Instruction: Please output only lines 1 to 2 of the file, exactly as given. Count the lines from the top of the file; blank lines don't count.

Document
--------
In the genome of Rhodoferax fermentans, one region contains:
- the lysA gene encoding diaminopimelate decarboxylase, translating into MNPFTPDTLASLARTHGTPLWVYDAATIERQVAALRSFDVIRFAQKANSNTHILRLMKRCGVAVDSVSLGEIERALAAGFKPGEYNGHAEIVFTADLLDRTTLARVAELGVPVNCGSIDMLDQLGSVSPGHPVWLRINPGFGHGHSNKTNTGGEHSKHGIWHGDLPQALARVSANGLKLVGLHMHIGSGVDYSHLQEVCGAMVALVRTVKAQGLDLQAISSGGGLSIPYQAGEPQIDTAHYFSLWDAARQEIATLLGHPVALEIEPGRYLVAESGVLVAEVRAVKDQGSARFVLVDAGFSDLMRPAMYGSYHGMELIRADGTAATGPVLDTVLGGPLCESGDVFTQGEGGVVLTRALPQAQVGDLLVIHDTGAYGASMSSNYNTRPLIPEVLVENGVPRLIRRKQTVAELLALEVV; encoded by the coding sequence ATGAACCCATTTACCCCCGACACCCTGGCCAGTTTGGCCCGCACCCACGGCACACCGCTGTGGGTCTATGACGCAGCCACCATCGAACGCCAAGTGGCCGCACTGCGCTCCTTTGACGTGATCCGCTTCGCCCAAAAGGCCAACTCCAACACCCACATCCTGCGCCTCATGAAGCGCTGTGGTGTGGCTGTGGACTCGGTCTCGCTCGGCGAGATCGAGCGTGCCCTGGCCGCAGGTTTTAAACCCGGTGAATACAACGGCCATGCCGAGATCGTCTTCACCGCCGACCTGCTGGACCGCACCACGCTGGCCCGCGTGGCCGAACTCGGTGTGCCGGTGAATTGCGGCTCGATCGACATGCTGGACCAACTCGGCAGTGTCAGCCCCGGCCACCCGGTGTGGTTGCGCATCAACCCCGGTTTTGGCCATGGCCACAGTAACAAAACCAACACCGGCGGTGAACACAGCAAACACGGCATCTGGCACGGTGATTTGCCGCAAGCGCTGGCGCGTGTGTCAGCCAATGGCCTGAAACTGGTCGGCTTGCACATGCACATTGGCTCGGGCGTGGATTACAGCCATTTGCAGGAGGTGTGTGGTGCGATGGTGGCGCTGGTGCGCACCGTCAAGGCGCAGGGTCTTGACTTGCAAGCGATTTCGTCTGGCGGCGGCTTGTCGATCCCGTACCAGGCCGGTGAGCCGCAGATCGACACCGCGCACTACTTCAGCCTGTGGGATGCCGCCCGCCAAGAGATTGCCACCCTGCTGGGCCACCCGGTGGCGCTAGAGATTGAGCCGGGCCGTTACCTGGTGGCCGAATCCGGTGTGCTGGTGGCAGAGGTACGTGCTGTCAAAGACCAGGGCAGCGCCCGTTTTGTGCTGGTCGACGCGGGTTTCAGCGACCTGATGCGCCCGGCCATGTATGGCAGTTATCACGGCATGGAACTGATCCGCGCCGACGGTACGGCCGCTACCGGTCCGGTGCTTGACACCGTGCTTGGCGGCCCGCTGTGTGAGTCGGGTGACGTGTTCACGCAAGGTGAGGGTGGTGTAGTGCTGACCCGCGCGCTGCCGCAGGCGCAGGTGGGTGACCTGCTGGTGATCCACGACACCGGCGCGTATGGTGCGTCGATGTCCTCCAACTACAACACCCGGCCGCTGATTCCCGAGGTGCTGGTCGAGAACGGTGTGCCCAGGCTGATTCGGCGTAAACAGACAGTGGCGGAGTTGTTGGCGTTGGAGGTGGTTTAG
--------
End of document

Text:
In the genome of Rhodoferax fermentans, one region contains:
- the lysA gene encoding diaminopimelate decarboxylase, translating into MNPFTPDTLASLARTHGTPLWVYDAATIERQVAALRSFDVIRFAQKANSNTHILRLMKRCGVAVDSVSLGEIERALAAGFKPGEYNGHAEIVFTADLLDRTTLARVAELGVPVNCGSIDMLDQLGSVSPGHPVWLRINPGFGHGHSNKTNTGGEHSKHGIWHGDLPQALARVSANGLKLVGLHMHIGSGVDYSHLQEVCGAMVALVRTVKAQGLDLQAISSGGGLSIPYQAGEPQIDTAHYFSLWDAARQEIATLLGHPVALEIEPGRYLVAESGVLVAEVRAVKDQGSARFVLVDAGFSDLMRPAMYGSYHGMELIRADGTAATGPVLDTVLGGPLCESGDVFTQGEGGVVLTRALPQAQVGDLLVIHDTGAYGASMSSNYNTRPLIPEVLVENGVPRLIRRKQTVAELLALEVV; encoded by the coding sequence ATGAACCCATTTACCCCCGACACCCTGGCCAGTTTGGCCCGCACCCACGGCACACCGCTGTGGGTCTATGACGCAGCCACCATCGAACGCCAAGTGGCCGCACTGCGCTCCTTTGACGTGATCCGCTTCGCCCAAAAGGCCAACTCCAACACCCACATCCTGCGCCTCATGAAGCGCTGTGGTGTGGCTGTGGACTCGGTCTCGCTCGGCGAGATCGAGCGTGCCCTGGCCGCAGGTTTTAAACCCGGTGAATACAACGGCCATGCCGAGATCGTCTTCACCGCCGACCTGCTGGACCGCACCACGCTGGCCCGCGTGGCCGAACTCGGTGTGCCGGTGAATTGCGGCTCGATCGACATGCTGGACCAACTCGGCAGTGTCAGCCCCGGCCACCCGGTGTGGTTGCGCATCAACCCCGGTTTTGGCCATGGCCACAGTAACAAAACCAACACCGGCGGTGAACACAGCAAACACGGCATCTGGCACGGTGATTTGCCGCAAGCGCTGGCGCGTGTGTCAGCCAATGGCCTGAAACTGGTCGGCTTGCACATGCACATTGGCTCGGGCGTGGATTACAGCCATTTGCAGGAGGTGTGTGGTGCGATGGTGGCGCTGGTGCGCACCGTCAAGGCGCAGGGTCTTGACTTGCAAGCGATTTCGTCTGGCGGCGGCTTGTCGATCCCGTACCAGGCCGGTGAGCCGCAGATCGACACCGCGCACTACTTCAGCCTGTGGGATGCCGCCCGCCAAGAGATTGCCACCCTGCTGGGCCACCCGGTGGCGCTAGAGATTGAGCCGGGCCGTTACCTGGTGGCCGAATCCGGTGTGCTGGTGGCAGAGGTACGTGCTGTCAAAGACCAGGGCAGCGCCCGTTTTGTGCTGGTCGACGCGGGTTTCAGCGACCTGATGCGCCCGGCCATGTATGGCAGTTATCACGGCATGGAACTGATCCGCGCCGACGGTACGGCCGCTACCGGTCCGGTGCTTGACACCGTGCTTGGCGGCCCGCTGTGTGAGTCGGGTGACGTGTTCACGCAAGGTGAGGGTGGTGTAGTGCTGACCCGCGCGCTGCCGCAGGCGCAGGTGGGTGACCTGCTGGTGATCCACGACACCGGCGCGTATGGTGCGTCGATGTCCTCCAACTACAACACCCGGCCGCTGATTCCCGAGGTGCTGGTCGAGAACGGTGTGCCCAGGCTGATTCGGCGTAAACAGACAGTGGCGGAGTTGTTGGCGTTGGAGGTGGTTTAG